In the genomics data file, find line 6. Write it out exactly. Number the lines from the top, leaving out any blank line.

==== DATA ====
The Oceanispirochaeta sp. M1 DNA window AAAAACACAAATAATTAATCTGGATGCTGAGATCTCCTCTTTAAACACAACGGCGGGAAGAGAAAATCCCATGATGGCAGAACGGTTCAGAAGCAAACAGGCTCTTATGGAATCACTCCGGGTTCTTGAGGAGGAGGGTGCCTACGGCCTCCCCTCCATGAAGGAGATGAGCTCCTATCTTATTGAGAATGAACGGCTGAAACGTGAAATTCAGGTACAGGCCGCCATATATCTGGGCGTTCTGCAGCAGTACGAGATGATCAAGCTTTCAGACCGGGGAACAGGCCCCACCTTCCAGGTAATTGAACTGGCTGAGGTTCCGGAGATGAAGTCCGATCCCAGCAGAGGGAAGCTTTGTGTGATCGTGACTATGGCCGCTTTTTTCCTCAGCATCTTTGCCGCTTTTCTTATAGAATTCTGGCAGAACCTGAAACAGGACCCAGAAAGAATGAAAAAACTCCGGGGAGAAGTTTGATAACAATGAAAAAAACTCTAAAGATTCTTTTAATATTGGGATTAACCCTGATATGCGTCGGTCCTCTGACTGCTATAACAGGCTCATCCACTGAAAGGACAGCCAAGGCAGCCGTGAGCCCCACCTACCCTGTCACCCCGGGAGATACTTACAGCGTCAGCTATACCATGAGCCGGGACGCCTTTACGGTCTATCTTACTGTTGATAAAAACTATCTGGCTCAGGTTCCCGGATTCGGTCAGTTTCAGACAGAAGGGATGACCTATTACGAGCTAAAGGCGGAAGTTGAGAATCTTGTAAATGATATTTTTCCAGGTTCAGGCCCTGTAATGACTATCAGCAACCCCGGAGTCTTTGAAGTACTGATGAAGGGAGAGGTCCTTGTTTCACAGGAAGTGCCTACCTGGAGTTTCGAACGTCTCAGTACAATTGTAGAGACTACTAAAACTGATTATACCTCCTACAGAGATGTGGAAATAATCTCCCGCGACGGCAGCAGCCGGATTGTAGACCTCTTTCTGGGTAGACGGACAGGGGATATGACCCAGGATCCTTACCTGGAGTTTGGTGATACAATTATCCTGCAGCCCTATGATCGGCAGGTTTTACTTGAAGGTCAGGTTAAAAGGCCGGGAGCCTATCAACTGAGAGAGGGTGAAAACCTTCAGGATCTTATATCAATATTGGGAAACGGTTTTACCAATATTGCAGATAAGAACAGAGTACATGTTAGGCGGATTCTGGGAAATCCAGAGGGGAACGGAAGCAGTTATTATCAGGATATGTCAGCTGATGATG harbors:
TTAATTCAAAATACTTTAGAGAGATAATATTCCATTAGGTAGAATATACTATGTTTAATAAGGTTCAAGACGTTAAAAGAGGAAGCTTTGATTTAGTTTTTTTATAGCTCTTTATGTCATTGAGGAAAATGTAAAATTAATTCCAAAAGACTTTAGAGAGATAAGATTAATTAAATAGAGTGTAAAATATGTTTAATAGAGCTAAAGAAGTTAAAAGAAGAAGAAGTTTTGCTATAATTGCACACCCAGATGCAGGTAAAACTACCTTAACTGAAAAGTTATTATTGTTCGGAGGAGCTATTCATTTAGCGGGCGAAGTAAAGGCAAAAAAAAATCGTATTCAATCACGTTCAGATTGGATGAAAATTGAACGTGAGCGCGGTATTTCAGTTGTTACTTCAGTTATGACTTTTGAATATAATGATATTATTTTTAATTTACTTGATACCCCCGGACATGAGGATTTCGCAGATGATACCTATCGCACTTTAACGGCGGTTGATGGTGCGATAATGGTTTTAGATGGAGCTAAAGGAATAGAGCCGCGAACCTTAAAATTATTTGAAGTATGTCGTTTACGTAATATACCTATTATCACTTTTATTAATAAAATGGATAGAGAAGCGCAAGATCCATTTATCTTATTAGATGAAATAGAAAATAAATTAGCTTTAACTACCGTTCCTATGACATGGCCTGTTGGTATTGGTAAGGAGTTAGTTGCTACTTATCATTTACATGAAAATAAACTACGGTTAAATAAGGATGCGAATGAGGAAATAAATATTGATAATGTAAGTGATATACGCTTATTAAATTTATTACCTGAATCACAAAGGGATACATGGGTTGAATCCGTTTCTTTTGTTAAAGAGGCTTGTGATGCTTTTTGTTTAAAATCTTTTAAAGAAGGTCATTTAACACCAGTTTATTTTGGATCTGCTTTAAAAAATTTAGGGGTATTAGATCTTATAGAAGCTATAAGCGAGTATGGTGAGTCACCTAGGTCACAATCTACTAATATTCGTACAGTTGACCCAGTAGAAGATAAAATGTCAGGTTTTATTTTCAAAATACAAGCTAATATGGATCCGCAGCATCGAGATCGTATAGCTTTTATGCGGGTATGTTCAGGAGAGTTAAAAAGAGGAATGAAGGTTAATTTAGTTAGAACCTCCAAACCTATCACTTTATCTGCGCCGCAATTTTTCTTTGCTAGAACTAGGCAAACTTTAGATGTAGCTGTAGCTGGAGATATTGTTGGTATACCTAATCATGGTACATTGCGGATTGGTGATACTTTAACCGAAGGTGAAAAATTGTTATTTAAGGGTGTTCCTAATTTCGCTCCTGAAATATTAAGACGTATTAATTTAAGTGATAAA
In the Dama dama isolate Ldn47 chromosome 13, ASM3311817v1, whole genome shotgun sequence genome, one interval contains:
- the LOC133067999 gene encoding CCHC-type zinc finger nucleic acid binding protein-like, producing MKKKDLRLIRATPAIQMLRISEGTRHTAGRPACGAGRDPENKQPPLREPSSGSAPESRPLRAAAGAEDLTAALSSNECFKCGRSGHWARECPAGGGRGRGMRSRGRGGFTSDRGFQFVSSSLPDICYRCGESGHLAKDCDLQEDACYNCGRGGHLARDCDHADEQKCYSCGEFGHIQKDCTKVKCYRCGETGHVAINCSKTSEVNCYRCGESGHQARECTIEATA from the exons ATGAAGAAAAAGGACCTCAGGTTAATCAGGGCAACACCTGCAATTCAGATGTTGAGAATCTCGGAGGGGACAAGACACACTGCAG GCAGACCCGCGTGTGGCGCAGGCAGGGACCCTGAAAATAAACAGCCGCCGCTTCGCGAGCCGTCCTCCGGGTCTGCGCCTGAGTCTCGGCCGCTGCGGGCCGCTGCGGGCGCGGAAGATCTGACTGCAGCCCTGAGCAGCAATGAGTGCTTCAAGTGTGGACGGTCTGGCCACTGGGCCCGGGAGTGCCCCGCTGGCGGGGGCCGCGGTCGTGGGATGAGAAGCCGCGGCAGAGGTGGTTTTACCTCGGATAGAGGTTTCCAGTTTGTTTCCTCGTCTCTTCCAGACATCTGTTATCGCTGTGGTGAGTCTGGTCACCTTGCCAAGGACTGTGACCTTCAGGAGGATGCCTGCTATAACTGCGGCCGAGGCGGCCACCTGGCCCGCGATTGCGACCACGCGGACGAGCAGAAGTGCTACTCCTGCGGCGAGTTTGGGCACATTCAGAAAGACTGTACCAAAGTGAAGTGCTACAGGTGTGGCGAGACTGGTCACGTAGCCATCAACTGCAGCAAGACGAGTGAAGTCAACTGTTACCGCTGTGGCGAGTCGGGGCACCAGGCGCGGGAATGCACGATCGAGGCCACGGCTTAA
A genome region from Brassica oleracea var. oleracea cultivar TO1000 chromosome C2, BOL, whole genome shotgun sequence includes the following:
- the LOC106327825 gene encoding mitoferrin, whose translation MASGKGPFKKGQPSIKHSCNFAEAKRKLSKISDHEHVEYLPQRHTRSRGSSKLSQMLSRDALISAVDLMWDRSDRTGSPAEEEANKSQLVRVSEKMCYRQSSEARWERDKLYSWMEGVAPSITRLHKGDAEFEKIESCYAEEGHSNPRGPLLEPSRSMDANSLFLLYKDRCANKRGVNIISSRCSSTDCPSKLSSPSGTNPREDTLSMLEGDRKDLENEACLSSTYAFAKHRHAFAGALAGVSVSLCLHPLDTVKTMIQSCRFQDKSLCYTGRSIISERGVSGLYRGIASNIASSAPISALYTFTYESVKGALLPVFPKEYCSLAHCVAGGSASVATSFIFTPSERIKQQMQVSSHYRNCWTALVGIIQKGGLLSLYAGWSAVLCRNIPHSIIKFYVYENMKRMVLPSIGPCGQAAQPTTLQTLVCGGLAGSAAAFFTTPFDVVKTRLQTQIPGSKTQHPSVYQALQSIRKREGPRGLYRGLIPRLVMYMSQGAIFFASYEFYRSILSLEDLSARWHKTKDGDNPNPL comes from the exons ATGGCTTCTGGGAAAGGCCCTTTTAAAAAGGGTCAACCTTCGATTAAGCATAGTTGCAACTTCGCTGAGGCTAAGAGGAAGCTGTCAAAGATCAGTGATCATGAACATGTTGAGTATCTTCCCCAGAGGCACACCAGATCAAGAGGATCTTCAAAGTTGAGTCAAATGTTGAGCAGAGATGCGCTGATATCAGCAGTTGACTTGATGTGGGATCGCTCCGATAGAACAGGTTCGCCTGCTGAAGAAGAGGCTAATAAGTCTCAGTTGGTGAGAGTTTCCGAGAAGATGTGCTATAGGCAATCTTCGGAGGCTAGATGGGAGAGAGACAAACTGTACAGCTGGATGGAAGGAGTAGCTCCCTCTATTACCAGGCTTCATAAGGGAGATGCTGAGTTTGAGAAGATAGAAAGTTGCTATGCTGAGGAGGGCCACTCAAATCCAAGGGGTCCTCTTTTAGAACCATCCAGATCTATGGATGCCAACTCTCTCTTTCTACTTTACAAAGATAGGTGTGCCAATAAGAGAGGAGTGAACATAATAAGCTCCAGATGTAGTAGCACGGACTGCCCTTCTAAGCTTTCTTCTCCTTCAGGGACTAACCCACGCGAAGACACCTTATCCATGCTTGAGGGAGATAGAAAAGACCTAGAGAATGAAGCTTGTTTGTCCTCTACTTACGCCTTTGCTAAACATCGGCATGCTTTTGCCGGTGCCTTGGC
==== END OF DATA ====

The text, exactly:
- the LOC106327825 gene encoding mitoferrin, whose translation MASGKGPFKKGQPSIKHSCNFAEAKRKLSKISDHEHVEYLPQRHTRSRGSSKLSQMLSRDALISAVDLMWDRSDRTGSPAEEEANKSQLVRVSEKMCYRQSSEARWERDKLYSWMEGVAPSITRLHKGDAEFEKIESCYAEEGHSNPRGPLLEPSRSMDANSLFLLYKDRCANKRGVNIISSRCSSTDCPSKLSSPSGTNPREDTLSMLEGDRKDLENEACLSSTYAFAKHRHAFAGALAGVSVSLCLHPLDTVKTMIQSCRFQDKSLCYTGRSIISERGVSGLYRGIASNIASSAPISALYTFTYESVKGALLPVFPKEYCSLAHCVAGGSASVATSFIFTPSERIKQQMQVSSHYRNCWTALVGIIQKGGLLSLYAGWSAVLCRNIPHSIIKFYVYENMKRMVLPSIGPCGQAAQPTTLQTLVCGGLAGSAAAFFTTPFDVVKTRLQTQIPGSKTQHPSVYQALQSIRKREGPRGLYRGLIPRLVMYMSQGAIFFASYEFYRSILSLEDLSARWHKTKDGDNPNPL comes from the exons ATGGCTTCTGGGAAAGGCCCTTTTAAAAAGGGTCAACCTTCGATTAAGCATAGTTGCAACTTCGCTGAGGCTAAGAGGAAGCTGTCAAAGATCAGTGATCATGAACATGTTGAGTATCTTCCCCAGAGGCACACCAGATCAAGAGGATCTTCAAAGTTGAGTCAAATGTTGAGCAGAGATGCGCTGATATCAGCAGTTGACTTGATGTGGGATCGCTCCGATAGAACAGGTTCGCCTGCTGAAGAAGAGGCTAATAAGTCTCAGTTGGTGAGAGTTTCCGAGAAGATGTGCTATAGGCAATCTTCGGAGGCTAGATGGGAGAGAGACAAACTGTACAGCTGGATGGAAGGAGTAGCTCCCTCTATTACCAGGCTTCATAAGGGAGATGCTGAGTTTGAGAAGATAGAAAGTTGCTATGCTGAGGAGGGCCACTCAAATCCAAGGGGTCCTCTTTTAGAACCATCCAGATCTATGGATGCCAACTCTCTCTTTCTACTTTACAAAGATAGGTGTGCCAATAAGAGAGGAGTGAACATAATAAGCTCCAGATGTAGTAGCACGGACTGCCCTTCTAAGCTTTCTTCTCCTTCAGGGACTAACCCACGCGAAGACACCTTATCCATGCTTGAGGGAGATAGAAAAGACCTAGAGAATGAAGCTTGTTTGTCCTCTACTTACGCCTTTGCTAAACATCGGCATGCTTTTGCCGGTGCCTTGGC